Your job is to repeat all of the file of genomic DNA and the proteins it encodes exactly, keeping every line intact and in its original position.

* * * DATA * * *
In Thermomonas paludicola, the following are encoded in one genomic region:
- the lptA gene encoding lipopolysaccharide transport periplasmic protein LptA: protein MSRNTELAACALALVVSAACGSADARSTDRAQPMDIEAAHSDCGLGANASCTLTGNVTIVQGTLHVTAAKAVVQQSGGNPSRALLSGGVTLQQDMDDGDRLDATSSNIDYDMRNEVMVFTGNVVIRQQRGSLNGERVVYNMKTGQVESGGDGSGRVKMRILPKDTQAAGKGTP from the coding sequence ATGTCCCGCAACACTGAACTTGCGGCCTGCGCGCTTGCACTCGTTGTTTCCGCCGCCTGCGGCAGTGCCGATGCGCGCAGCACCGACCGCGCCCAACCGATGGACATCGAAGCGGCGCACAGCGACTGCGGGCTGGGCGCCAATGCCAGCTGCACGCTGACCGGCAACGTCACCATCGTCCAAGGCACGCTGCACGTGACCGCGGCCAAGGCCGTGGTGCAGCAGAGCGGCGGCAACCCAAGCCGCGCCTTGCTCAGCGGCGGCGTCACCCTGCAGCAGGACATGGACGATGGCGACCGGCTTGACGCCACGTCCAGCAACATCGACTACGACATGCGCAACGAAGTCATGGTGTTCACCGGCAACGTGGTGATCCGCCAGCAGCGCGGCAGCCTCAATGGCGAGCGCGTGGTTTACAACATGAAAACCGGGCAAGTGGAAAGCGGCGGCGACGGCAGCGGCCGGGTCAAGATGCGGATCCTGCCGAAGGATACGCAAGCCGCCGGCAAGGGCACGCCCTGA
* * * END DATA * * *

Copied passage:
In Thermomonas paludicola, the following are encoded in one genomic region:
- the lptA gene encoding lipopolysaccharide transport periplasmic protein LptA: protein MSRNTELAACALALVVSAACGSADARSTDRAQPMDIEAAHSDCGLGANASCTLTGNVTIVQGTLHVTAAKAVVQQSGGNPSRALLSGGVTLQQDMDDGDRLDATSSNIDYDMRNEVMVFTGNVVIRQQRGSLNGERVVYNMKTGQVESGGDGSGRVKMRILPKDTQAAGKGTP from the coding sequence ATGTCCCGCAACACTGAACTTGCGGCCTGCGCGCTTGCACTCGTTGTTTCCGCCGCCTGCGGCAGTGCCGATGCGCGCAGCACCGACCGCGCCCAACCGATGGACATCGAAGCGGCGCACAGCGACTGCGGGCTGGGCGCCAATGCCAGCTGCACGCTGACCGGCAACGTCACCATCGTCCAAGGCACGCTGCACGTGACCGCGGCCAAGGCCGTGGTGCAGCAGAGCGGCGGCAACCCAAGCCGCGCCTTGCTCAGCGGCGGCGTCACCCTGCAGCAGGACATGGACGATGGCGACCGGCTTGACGCCACGTCCAGCAACATCGACTACGACATGCGCAACGAAGTCATGGTGTTCACCGGCAACGTGGTGATCCGCCAGCAGCGCGGCAGCCTCAATGGCGAGCGCGTGGTTTACAACATGAAAACCGGGCAAGTGGAAAGCGGCGGCGACGGCAGCGGCCGGGTCAAGATGCGGATCCTGCCGAAGGATACGCAAGCCGCCGGCAAGGGCACGCCCTGA